Have you ever wondered why it feels difficult to be around certain people even though you’ve been trying your best to make things good?

How everything you do to try and help someone seems to end up making things worse?  How despite everything you’ve done for them, you end up feeling like ‘the bad guy’?

Well, the answer might lie in the brilliantly insightful concept of the Drama Triangle.  Reading this article will explain what the Drama Triangle is and how it may be showing up in your life…

Drama Triangle – origins

Steven Karpman first came up with the idea of the drama triangle in the early 1960s.  He had noticed from his work with people struggling in difficult relationships that they seemed to cycle between one of three roles:

  • Victim
  • Rescuer
  • Persecutor

Before explaining these roles in detail it’s important to note that they are not the same as being a victim of crime, or a genuine rescuer, like a fireman, for example – these terms describe unhelpful roles that we adopt in certain relationships and situations.

The roles

VictimKey phrase: poor me
When taking on the victim role the person feels a strong sense that they are hard done by. Much of their feelings are expressed by the question ‘why is this happening to me?’ along with the sense that things are so unfair and that they can’t ever catch a break as this type of ‘problem’ always happens to them.

They feel powerless to influence the situation they are unhappy with – they feel they need someone to sort out the problems for them.

RescuerKey phrase: let me help you
Although helping others is a great thing, rescuing others is less useful because the rescuer takes an inappropriate responsibility for the other person’s problems. They often take on this role because it gives them a sense of importance, which can be missing elsewhere in their life, and it can also mean they don’t focus on their own life and the stuff they need to change there.
Despite good intention their actions actually keep the victim stuck, as it supports the victim’s sense that they are powerless and need someone else to fix their issues.
Persecutor/PerpetratorKey phrase: it’s all your fault
The persecutor role is one of being dominant, self-righteous, blaming, judging and telling others what they should do.

They want to protect themselves from other people’s behaviours and emotions, and this can also extend to even emotionally attacking people as a form of defence.

In dysfunctional relationships, people will adopt one of these roles. If you notice yourself feeling ‘poor me ‘type of thoughts then you will be in the victim role, if you feel ‘it’s all their fault’ then you have stepped into the persecutor role.  However, one of the most interesting things about the drama triangle is how much we swap from one role to another, as can be seen by the example below.

Sue’s lost her job, again…

Sue is feeling sad and low and life is pretty bad. She’s had to leave another job due to having yet another argument with her boss where she told him she disagreed with how he ran the office. This is not the first time she has had to leave a job in this way – ‘why does this always happen to me ?’ she thinks.

She is identifying as the victim here and casting the boss in the role of the persecutor. Although we can also get a sense that when arguing with her boss about how things should be done, she probably was taking the self-righteous persecutor role of telling him how to do it.

Tom has heard of her current troubles and offers to help. He spends time talking about it with her over cups of coffee, gives her some wise advice, loans her money, brings round meals for her to eat, and looks for new jobs for her. He has adopted the rescuer role.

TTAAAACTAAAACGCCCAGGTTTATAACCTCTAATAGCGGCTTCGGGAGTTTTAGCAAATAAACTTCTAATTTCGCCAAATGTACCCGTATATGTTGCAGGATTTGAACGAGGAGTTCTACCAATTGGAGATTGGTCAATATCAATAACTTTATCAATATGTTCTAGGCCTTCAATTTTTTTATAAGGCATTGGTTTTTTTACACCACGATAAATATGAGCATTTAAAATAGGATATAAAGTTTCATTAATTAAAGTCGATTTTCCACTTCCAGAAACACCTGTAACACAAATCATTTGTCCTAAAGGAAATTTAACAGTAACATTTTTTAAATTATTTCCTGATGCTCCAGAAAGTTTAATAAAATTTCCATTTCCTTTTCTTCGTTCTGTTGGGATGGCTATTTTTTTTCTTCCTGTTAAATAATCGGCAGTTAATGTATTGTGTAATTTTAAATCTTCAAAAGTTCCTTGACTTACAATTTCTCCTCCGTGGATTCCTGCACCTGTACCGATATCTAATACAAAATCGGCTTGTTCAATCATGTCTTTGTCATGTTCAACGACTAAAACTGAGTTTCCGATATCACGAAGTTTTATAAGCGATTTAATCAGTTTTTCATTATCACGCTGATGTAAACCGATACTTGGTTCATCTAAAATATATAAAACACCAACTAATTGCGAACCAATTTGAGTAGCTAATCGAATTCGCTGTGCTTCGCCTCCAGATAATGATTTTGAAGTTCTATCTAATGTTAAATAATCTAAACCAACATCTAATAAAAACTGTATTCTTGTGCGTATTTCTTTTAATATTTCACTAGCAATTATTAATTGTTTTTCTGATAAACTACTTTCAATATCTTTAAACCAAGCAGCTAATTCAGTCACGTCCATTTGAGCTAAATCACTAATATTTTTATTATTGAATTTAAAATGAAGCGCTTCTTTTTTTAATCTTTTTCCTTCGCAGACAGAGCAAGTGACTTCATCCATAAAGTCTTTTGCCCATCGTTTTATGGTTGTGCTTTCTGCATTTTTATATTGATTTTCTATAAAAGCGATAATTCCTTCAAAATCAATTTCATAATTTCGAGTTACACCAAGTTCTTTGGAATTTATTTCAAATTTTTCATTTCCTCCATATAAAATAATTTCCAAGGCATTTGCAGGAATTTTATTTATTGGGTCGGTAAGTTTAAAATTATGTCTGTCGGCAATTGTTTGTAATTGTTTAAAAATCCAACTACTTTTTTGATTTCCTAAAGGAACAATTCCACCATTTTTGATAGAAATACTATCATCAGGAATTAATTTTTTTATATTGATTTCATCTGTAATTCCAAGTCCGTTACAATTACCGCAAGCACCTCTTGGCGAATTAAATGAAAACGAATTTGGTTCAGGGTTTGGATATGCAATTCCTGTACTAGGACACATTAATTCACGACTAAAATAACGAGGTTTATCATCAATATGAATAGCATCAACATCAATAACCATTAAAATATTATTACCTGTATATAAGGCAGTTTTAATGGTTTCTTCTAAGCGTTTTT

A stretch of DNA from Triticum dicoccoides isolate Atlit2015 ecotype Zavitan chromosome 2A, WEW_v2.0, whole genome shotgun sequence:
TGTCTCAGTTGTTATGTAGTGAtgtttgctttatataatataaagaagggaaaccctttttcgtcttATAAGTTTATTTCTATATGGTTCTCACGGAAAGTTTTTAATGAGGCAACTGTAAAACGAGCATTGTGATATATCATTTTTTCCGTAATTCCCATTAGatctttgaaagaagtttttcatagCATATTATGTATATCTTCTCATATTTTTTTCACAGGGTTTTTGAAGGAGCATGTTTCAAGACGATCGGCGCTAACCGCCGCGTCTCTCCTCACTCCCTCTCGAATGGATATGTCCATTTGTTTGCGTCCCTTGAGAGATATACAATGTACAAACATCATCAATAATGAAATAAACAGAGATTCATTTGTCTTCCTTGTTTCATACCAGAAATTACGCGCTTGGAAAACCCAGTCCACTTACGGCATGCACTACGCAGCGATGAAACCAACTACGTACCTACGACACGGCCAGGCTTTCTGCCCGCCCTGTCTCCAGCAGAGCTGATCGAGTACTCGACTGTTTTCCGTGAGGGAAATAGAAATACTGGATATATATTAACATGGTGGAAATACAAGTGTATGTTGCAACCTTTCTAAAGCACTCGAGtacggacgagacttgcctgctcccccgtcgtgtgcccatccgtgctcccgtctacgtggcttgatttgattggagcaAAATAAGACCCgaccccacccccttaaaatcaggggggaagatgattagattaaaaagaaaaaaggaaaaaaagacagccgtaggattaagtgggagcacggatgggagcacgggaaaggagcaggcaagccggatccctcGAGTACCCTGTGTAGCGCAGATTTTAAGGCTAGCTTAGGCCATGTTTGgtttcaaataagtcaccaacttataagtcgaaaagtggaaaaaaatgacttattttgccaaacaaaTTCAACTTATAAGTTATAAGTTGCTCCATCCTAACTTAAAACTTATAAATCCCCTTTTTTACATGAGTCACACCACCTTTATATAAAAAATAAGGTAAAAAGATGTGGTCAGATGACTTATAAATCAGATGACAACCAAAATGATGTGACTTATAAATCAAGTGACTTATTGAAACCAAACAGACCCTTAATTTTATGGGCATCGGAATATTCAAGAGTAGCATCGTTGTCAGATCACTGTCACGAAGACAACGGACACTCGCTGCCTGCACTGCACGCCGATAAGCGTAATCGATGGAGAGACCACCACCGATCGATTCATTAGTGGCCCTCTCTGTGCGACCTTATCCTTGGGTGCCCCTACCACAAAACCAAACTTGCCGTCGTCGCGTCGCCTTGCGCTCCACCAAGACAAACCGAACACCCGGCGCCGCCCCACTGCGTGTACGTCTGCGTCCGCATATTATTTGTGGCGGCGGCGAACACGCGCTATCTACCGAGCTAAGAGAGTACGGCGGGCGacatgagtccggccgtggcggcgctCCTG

This goes on for some time, but Sue doesn’t take any action on the opportunities Tom provides instead she gives lots of reason why nothing will work. One day Tom mentions in passing that he thinks it would help if she took a small step to make some changes. Sue tells him how outraged she is that he has stopped being kind and is now forcing his opinion on her and judging her for not moving forwards – clearly he doesn’t understand how difficult it is and doesn’t truly care about her. She has now cast him in the role of perpetrator. She thinks to herself I knew this would happen – this happens all the time, you just can’t trust people – why do I always end up with friends who are fake friends? She is in victim role.

Tom is surprised by this response he feels hurt as he’s really worked hard to try and help Sue, he feels he’s been there for her, taking the time and this is the thanks he gets. He’s been here before – why is it he gives out to people and they treat him like this?  He has now moved into victim role, and he may now stop talking to Sue as he feels hurt by her. This leaves Sue feeling abandoned, something she’s experienced many times before, which supports her sense of being victim. Tom may stay in victim role or he may move to perpetrator role when he gives Sue a piece of his mind and starts to judge and criticise her for the way she has treated him.

Where are you caught up in the drama?

You may recognise some elements of this situation from your own personal experience as drama triangles show up in so many relationships.  As we can see the ability of people to shift from one role to another can make it very difficult to deal with.

Hopefully, the article will help you understand what has been going on that’s been causing you those feelings of frustration, hurt and difficulty. You should start to identify which roles you’ve been in and which roles other people have been. In next week’s article, we will look at what do you do when you identify these kinds of issues that are going on in your relationships and provide strategies and ideas for moving out of this destructive drama triangle.